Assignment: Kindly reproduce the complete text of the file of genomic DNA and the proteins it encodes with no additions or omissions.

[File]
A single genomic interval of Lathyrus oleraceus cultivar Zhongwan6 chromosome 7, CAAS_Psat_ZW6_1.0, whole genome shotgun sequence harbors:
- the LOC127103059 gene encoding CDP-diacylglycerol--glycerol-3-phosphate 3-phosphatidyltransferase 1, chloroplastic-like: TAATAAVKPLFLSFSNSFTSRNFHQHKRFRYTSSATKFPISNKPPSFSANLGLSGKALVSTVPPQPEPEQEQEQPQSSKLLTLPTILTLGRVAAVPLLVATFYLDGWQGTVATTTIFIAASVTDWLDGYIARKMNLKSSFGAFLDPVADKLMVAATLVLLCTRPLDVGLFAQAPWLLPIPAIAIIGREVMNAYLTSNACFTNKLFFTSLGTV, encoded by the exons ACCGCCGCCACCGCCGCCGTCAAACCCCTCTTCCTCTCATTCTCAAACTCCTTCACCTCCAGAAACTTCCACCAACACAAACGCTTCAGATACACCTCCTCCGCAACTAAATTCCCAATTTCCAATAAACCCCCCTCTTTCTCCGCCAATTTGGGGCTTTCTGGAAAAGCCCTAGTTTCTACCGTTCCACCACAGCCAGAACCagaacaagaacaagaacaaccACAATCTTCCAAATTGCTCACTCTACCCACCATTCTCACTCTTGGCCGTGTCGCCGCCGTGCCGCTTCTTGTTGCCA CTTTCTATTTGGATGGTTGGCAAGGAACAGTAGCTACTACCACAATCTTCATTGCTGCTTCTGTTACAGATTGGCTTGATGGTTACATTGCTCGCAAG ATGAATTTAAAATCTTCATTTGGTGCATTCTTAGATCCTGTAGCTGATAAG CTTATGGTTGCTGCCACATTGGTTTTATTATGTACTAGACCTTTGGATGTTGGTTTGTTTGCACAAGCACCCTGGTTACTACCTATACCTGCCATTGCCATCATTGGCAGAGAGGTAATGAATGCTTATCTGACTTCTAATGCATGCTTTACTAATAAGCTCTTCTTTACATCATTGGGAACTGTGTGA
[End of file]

A single genomic interval of Lathyrus oleraceus cultivar Zhongwan6 chromosome 7, CAAS_Psat_ZW6_1.0, whole genome shotgun sequence harbors:
- the LOC127103059 gene encoding CDP-diacylglycerol--glycerol-3-phosphate 3-phosphatidyltransferase 1, chloroplastic-like: TAATAAVKPLFLSFSNSFTSRNFHQHKRFRYTSSATKFPISNKPPSFSANLGLSGKALVSTVPPQPEPEQEQEQPQSSKLLTLPTILTLGRVAAVPLLVATFYLDGWQGTVATTTIFIAASVTDWLDGYIARKMNLKSSFGAFLDPVADKLMVAATLVLLCTRPLDVGLFAQAPWLLPIPAIAIIGREVMNAYLTSNACFTNKLFFTSLGTV, encoded by the exons ACCGCCGCCACCGCCGCCGTCAAACCCCTCTTCCTCTCATTCTCAAACTCCTTCACCTCCAGAAACTTCCACCAACACAAACGCTTCAGATACACCTCCTCCGCAACTAAATTCCCAATTTCCAATAAACCCCCCTCTTTCTCCGCCAATTTGGGGCTTTCTGGAAAAGCCCTAGTTTCTACCGTTCCACCACAGCCAGAACCagaacaagaacaagaacaaccACAATCTTCCAAATTGCTCACTCTACCCACCATTCTCACTCTTGGCCGTGTCGCCGCCGTGCCGCTTCTTGTTGCCA CTTTCTATTTGGATGGTTGGCAAGGAACAGTAGCTACTACCACAATCTTCATTGCTGCTTCTGTTACAGATTGGCTTGATGGTTACATTGCTCGCAAG ATGAATTTAAAATCTTCATTTGGTGCATTCTTAGATCCTGTAGCTGATAAG CTTATGGTTGCTGCCACATTGGTTTTATTATGTACTAGACCTTTGGATGTTGGTTTGTTTGCACAAGCACCCTGGTTACTACCTATACCTGCCATTGCCATCATTGGCAGAGAGGTAATGAATGCTTATCTGACTTCTAATGCATGCTTTACTAATAAGCTCTTCTTTACATCATTGGGAACTGTGTGA